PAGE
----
Mary Ann Loehr owns a home built in 1945 on Queda Way without a garage or driveway. She parks on the street, which is 17 feet wide.
Neighbor and cancer survivor Cynthia Hudson thinks no plumber will agree to a service call to her Queda Way home if supplies had to be left behind in a truck parked on Coast Highway.
And when Dave Solo’s wife fell and broke her leg recently, he said emergency vehicles, typically 10 feet wide, rolled up with ease to his home on San Clemente Street, which tapers to 13 feet at its terminus.
They are among the residents in 108 homes on 14 mostly dead-end streets that splay off of Alta Vista Way confronting a potential street-parking ban as a way to improve access for emergency vehicles. The pilot plan would last a year.
The proposal comes as city officials in Laguna Beach seemingly every day wrestle with land-use constraints, from stream setbacks to substandard roads without sidewalks to ones built decades before present day fire-code requirements that establish 20-foot minimum street widths. Constraints often conflict with the access needs of fire fighters as well as some residents, who in this instance feel singled out unfairly for restrictions.
“Is there a less invasive way that won’t take our parking away?” Solo asked Monday, Sept. 12, at a city emergency preparedness committee meeting attended by about 25 of his neighbors. Many of them offered alternative suggestions to a ban.
They included temporary parking passes for service workers, landscape trimming at bottlenecks, stepped up enforcement, street widening and smaller fire engines. City staff will work to integrate the ideas into a revised proposal that will be presented again to the community and also building contractors, committee chair Matt Lawson said. “We recognize parking is a fraught topic,” he said afterwards. “It’s something we want to work through in every reasonable way we can.”
The committee received its mandate from the City Council in February to evaluate private and public streets and “improve” roads deemed access deficient with no-parking fire lanes, according to language in the safety element of the city’s general plan. The document was updated in June 1995, two years after one of the nation’s worst fire disasters when 441 homes burned in Laguna Beach.
While the safety element identifies Bluebird Canyon, Canyon Acres and Diamond Crestview as the town’s most restricted areas, fire personnel identified the so-called alphabet streets that spill off Alta Vista as the most difficult presently, Lawson said.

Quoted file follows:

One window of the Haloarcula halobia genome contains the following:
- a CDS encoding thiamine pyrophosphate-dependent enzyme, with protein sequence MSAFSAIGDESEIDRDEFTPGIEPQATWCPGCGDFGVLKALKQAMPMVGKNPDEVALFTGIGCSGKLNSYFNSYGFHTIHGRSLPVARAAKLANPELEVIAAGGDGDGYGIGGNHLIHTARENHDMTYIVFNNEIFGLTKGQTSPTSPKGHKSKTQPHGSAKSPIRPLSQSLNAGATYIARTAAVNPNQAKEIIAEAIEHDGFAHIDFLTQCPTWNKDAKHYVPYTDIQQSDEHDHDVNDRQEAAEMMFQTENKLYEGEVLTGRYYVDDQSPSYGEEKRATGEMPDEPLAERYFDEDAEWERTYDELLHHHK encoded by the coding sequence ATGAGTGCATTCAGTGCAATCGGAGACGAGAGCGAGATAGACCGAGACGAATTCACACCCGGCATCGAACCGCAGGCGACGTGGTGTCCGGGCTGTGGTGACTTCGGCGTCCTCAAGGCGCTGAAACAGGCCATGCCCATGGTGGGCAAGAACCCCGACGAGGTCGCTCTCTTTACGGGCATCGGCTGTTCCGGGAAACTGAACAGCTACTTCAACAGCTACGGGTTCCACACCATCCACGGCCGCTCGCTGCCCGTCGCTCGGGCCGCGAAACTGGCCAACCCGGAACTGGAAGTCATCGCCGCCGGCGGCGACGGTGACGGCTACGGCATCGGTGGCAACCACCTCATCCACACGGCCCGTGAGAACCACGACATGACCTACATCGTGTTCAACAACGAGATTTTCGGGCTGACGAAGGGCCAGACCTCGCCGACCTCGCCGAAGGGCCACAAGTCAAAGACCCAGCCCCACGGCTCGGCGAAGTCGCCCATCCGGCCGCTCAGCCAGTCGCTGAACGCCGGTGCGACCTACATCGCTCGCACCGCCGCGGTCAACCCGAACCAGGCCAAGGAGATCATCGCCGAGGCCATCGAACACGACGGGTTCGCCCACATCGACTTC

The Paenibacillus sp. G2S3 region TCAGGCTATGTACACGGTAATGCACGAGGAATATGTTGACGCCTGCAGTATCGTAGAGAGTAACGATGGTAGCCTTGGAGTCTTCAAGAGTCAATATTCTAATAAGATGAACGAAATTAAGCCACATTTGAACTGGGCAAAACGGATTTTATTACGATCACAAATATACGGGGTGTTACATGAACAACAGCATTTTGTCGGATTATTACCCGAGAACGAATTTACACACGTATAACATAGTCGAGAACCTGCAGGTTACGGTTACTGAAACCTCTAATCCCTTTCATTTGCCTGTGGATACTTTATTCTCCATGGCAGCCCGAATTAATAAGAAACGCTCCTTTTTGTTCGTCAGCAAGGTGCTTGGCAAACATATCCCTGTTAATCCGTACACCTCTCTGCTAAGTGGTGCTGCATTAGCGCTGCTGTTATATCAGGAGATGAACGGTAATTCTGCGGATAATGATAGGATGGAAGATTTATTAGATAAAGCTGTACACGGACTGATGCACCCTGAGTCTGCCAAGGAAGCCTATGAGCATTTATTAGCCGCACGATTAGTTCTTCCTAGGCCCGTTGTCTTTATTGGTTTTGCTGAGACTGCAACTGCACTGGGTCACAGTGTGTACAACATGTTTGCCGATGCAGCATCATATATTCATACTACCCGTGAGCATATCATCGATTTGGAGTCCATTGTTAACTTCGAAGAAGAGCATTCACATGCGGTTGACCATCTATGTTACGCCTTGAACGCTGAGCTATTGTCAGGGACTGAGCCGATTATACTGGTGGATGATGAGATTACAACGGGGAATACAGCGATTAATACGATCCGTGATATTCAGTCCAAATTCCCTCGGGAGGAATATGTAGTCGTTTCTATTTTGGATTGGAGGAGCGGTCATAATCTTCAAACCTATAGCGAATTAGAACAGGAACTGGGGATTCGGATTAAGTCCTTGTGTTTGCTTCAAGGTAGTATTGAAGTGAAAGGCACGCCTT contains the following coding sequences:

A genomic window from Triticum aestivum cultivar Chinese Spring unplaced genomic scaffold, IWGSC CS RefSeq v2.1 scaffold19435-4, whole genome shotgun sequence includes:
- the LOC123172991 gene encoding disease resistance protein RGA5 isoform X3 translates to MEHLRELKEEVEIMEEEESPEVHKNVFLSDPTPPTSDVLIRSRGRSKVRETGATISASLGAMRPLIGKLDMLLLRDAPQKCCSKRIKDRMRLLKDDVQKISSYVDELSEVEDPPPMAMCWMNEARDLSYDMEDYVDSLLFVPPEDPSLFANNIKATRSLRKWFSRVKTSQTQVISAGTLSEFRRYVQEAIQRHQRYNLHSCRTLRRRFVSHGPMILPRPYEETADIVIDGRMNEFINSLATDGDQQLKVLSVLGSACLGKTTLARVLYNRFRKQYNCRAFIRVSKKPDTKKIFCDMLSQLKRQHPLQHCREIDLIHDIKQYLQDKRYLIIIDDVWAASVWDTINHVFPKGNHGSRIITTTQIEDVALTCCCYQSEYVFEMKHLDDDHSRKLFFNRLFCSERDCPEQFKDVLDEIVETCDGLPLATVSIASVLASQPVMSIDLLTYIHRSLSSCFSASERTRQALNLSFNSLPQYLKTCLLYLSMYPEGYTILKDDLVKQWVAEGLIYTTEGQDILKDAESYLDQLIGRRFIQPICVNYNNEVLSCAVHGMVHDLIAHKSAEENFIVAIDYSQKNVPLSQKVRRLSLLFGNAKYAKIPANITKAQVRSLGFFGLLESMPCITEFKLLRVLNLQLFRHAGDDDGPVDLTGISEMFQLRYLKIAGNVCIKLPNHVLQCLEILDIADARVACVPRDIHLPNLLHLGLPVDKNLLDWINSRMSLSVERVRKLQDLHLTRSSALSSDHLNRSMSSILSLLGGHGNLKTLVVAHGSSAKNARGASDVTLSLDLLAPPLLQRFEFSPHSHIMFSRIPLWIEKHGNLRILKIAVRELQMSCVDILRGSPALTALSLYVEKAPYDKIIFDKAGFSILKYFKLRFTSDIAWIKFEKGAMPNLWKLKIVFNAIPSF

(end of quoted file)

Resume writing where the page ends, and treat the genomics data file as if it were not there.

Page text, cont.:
He and council member Rob Zur Schmiede rode along on an out-of-service engine last October, squeezing through car-choked streets in Arch Beach Heights, Bluebird Canyon and off of Alta Vista Way. “I was amazed at the captain’s ability to navigate around here,” said Lawson, noting that conditions no doubt have changed in the 20 years since the safety element was adopted.
Solo and others present at the meeting asked the committee, which included fire Chief Jeff LaTendresse and city emergency coordinator Jordan Villwock, to produce statistics demonstrating that the area’s narrow streets actually impeded emergency vehicles.
“We don’t have data; we’ve been lucky,” said LaTendresse, who leads a four-station department staffed by 12 firefighters on a routine shift.
He explained that deploying smaller engines is an impractical solution; the stations lack the space for multiple vehicles and in a major incident, Laguna must draw on assistance from other departments in “flat” cities with fewer equipment restraints.
“Making us a pilot is unfair when other neighborhoods are in the same position,” said Diane Silber, who described doing her part to broaden access on her section of Nido Way by cutting vegetation and moving a mailbox. “The city has allowed streets to be built this way. Now, they’re taking away property rights,” she said prior to the meeting. “Once they enact it, it’s very hard to undo. If they did it citywide, there would be a huge outcry,” she said.
Tony Fisch, of San Clemente Street, afterwards said, the “committee is selling fear, uncertainty and doubt to manipulate homeowners to let them proceed with an ill-planned solution.” He added, “do not punish a few for the impossibility of providing what we will never have, bigger, safer streets.”
Roger Owens of Kilo Way was the only resident present to publicly support the measure. Another 24 households expressed support by email, said Villwock, who also reported receiving 19 emails in opposition.
Despite the backlash by residents, committee member Robert Elster said they recognize the intent of the measure to improve public safety. “Their concern is primarily about how it affects you on an everyday basis,” he said.
Photo courtesy of city committee report
A fire engine maneuvers through a narrow street where parking is allowed on either side.narroe